I am afraid I have told you everything I know - that's one of the reasons I asked. My assumption (with all the dangers making asumptions entails) is that the retailer meant that the drive units are arranged, physically or electrically, so that the energy from each arrives at the listener at the same time (I know Stereophile test for this in their reviews, for what that is worth). He used the term "phase coherent" as though it was a label, in much the same way that a speaker could be described as "first order" as opposed to "second order", "bass reflex" as opposed to "sealed", "active" as opposed to "passive". The fact that you, an experienced designer, don't know instantly what he was talking about suggests to me that there is at least some marketing BS involved. He did use Wilson Audio and Focal/JM Lab as examples of "phase coherent" speakers.


12-08-2008, 03:31 PM
Actually, I guessed that you might mean staggered drivers (physically). That seems like a 'good idea' in concept but for one thing. Well, a few things actually! The first one is that if the designer is adamant (for marketing reasons?) to make a kangaroo-like speaker with the voice coils in vertical alignment (sounds like a good idea - right?) he has worked himself into an intellectual corner because he can then only use the most primitive crossover design. But the crossover is as complex as it needs to be to minimise overlap between the drive units so that the tweeter isn't trying to reproduce bass and the bass/mid isn't attempting to be a tweeter.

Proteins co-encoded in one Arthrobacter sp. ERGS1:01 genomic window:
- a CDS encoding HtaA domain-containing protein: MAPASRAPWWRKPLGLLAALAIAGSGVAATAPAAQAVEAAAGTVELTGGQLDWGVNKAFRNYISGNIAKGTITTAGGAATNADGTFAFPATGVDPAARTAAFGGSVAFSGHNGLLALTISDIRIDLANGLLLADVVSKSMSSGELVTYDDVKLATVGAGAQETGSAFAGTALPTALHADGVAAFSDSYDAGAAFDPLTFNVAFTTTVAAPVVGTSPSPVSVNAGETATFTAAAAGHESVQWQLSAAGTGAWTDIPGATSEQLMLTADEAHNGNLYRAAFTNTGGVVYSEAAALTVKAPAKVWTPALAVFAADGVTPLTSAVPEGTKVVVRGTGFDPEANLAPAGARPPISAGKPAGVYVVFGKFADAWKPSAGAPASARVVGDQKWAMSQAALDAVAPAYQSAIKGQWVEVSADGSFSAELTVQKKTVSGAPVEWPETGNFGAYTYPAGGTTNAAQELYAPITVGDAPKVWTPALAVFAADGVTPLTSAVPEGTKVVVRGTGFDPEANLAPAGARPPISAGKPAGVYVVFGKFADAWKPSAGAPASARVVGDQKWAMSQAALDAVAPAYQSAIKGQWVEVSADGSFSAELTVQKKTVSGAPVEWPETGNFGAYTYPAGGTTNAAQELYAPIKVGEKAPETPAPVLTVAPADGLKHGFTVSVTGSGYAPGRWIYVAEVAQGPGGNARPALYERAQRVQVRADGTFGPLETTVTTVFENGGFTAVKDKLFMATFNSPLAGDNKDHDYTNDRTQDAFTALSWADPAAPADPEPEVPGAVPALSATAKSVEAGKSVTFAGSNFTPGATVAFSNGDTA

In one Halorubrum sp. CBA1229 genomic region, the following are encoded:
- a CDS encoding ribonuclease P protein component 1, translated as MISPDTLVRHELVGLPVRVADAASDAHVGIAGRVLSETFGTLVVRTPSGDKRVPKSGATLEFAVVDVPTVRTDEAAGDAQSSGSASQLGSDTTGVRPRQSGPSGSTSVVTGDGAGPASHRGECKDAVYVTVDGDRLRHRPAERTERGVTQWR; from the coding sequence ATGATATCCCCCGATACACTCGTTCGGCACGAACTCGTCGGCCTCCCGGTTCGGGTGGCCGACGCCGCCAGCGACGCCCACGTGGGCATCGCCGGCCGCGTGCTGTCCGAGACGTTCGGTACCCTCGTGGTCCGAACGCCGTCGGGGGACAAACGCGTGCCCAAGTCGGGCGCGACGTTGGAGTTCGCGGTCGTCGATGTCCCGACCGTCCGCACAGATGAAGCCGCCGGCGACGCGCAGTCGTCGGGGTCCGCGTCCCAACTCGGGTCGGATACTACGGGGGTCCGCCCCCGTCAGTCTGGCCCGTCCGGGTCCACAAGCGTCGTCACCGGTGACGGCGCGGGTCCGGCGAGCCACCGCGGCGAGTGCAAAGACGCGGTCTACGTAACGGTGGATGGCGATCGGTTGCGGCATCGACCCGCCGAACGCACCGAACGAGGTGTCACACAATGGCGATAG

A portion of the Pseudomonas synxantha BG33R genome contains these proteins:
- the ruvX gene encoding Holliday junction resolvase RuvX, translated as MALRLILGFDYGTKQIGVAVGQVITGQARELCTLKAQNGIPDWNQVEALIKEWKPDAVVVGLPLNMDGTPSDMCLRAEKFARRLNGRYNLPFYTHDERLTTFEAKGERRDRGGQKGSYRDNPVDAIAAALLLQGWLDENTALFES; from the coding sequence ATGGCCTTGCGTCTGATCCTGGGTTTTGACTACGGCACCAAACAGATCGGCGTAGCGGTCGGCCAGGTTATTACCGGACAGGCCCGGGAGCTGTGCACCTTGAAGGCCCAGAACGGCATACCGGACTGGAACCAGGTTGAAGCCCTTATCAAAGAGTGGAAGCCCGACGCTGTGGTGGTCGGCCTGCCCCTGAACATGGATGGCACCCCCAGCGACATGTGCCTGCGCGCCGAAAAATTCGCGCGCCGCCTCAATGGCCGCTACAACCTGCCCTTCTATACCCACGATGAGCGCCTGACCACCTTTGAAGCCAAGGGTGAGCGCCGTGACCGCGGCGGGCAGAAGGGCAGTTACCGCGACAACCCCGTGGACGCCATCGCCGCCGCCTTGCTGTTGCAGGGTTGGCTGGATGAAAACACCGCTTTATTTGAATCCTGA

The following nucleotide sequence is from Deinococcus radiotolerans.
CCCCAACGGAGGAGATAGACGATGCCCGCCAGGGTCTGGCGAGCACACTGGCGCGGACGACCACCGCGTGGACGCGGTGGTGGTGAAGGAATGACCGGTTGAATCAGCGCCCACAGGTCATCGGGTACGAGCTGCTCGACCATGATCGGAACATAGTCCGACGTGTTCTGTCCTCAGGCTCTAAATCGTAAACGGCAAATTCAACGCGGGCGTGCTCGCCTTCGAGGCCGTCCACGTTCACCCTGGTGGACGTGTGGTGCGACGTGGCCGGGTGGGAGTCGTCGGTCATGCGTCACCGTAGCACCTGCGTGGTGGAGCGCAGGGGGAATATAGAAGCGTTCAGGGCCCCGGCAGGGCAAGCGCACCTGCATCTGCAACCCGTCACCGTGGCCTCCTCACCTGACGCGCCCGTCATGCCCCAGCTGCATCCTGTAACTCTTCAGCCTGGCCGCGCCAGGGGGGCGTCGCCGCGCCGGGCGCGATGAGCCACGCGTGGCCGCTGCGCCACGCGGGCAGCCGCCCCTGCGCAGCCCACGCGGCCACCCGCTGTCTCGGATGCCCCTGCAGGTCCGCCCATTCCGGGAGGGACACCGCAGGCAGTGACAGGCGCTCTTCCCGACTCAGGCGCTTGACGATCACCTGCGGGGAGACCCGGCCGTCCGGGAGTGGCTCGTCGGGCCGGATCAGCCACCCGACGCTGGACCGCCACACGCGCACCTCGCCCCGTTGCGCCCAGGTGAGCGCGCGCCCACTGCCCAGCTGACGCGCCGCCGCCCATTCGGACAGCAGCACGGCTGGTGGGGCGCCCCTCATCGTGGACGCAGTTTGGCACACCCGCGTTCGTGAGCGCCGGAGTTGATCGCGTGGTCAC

A simple, first-order network of the type often associated with 'phase coherent' speakers has the chronically serious problem (in my humble opinion) of letting bass/mid bleed through into the tweeter's band and tweet into the bass mid. So the drive units fight each other. A (first order) crossover of just 2 components can not behave as if it is 4 or 6 or 8 components so this cross-pollution has to be accepted as inescapable for simple networks. With more components the designer can 'sharpen-up' the filters and prevent this out-of-band coloration.

Furthermore, every drive unit has it's optimal operating range - as a car engine has an optimal rev range. For the cleanest sound (smoothest acceleration) you need to know when to change gear, and that's why a proper crossover, with many components is really essential. Think of the crossover as an acoustic gearbox with many cogs and gears that click-in at just the right times to get the very best overall smoothness. How can you compare a 2 gear car with a 6 gear? No comparison in smoothness.